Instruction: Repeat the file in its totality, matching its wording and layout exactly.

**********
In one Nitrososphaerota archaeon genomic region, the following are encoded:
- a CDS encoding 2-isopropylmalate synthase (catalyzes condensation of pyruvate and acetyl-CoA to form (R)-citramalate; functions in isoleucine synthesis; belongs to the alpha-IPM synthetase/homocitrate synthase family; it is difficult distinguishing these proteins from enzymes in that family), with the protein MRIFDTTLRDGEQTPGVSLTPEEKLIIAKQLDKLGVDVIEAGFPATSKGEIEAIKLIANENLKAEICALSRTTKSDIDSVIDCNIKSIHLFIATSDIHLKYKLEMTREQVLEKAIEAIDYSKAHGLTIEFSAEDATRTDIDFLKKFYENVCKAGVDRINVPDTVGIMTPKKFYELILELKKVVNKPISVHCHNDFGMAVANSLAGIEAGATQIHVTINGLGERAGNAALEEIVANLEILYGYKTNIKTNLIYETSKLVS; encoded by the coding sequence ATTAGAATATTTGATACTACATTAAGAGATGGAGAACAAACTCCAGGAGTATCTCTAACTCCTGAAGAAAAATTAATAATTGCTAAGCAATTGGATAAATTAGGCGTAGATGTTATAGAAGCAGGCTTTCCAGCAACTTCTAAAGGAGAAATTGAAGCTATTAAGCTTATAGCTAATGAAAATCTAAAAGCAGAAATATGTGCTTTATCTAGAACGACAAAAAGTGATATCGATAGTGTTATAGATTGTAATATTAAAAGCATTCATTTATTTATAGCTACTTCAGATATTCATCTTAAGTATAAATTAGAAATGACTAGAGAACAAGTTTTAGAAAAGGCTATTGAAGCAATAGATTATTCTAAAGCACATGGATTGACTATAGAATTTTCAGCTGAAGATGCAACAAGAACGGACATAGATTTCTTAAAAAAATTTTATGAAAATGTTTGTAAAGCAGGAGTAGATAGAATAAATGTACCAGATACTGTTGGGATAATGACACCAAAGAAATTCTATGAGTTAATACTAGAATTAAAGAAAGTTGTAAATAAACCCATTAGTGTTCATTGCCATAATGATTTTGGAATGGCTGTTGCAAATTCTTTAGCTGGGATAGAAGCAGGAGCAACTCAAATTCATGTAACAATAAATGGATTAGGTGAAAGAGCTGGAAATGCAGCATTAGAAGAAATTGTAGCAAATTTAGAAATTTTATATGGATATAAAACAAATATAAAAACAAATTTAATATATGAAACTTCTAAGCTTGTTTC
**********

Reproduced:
In one Nitrososphaerota archaeon genomic region, the following are encoded:
- a CDS encoding 2-isopropylmalate synthase (catalyzes condensation of pyruvate and acetyl-CoA to form (R)-citramalate; functions in isoleucine synthesis; belongs to the alpha-IPM synthetase/homocitrate synthase family; it is difficult distinguishing these proteins from enzymes in that family), with the protein MRIFDTTLRDGEQTPGVSLTPEEKLIIAKQLDKLGVDVIEAGFPATSKGEIEAIKLIANENLKAEICALSRTTKSDIDSVIDCNIKSIHLFIATSDIHLKYKLEMTREQVLEKAIEAIDYSKAHGLTIEFSAEDATRTDIDFLKKFYENVCKAGVDRINVPDTVGIMTPKKFYELILELKKVVNKPISVHCHNDFGMAVANSLAGIEAGATQIHVTINGLGERAGNAALEEIVANLEILYGYKTNIKTNLIYETSKLVS; encoded by the coding sequence ATTAGAATATTTGATACTACATTAAGAGATGGAGAACAAACTCCAGGAGTATCTCTAACTCCTGAAGAAAAATTAATAATTGCTAAGCAATTGGATAAATTAGGCGTAGATGTTATAGAAGCAGGCTTTCCAGCAACTTCTAAAGGAGAAATTGAAGCTATTAAGCTTATAGCTAATGAAAATCTAAAAGCAGAAATATGTGCTTTATCTAGAACGACAAAAAGTGATATCGATAGTGTTATAGATTGTAATATTAAAAGCATTCATTTATTTATAGCTACTTCAGATATTCATCTTAAGTATAAATTAGAAATGACTAGAGAACAAGTTTTAGAAAAGGCTATTGAAGCAATAGATTATTCTAAAGCACATGGATTGACTATAGAATTTTCAGCTGAAGATGCAACAAGAACGGACATAGATTTCTTAAAAAAATTTTATGAAAATGTTTGTAAAGCAGGAGTAGATAGAATAAATGTACCAGATACTGTTGGGATAATGACACCAAAGAAATTCTATGAGTTAATACTAGAATTAAAGAAAGTTGTAAATAAACCCATTAGTGTTCATTGCCATAATGATTTTGGAATGGCTGTTGCAAATTCTTTAGCTGGGATAGAAGCAGGAGCAACTCAAATTCATGTAACAATAAATGGATTAGGTGAAAGAGCTGGAAATGCAGCATTAGAAGAAATTGTAGCAAATTTAGAAATTTTATATGGATATAAAACAAATATAAAAACAAATTTAATATATGAAACTTCTAAGCTTGTTTC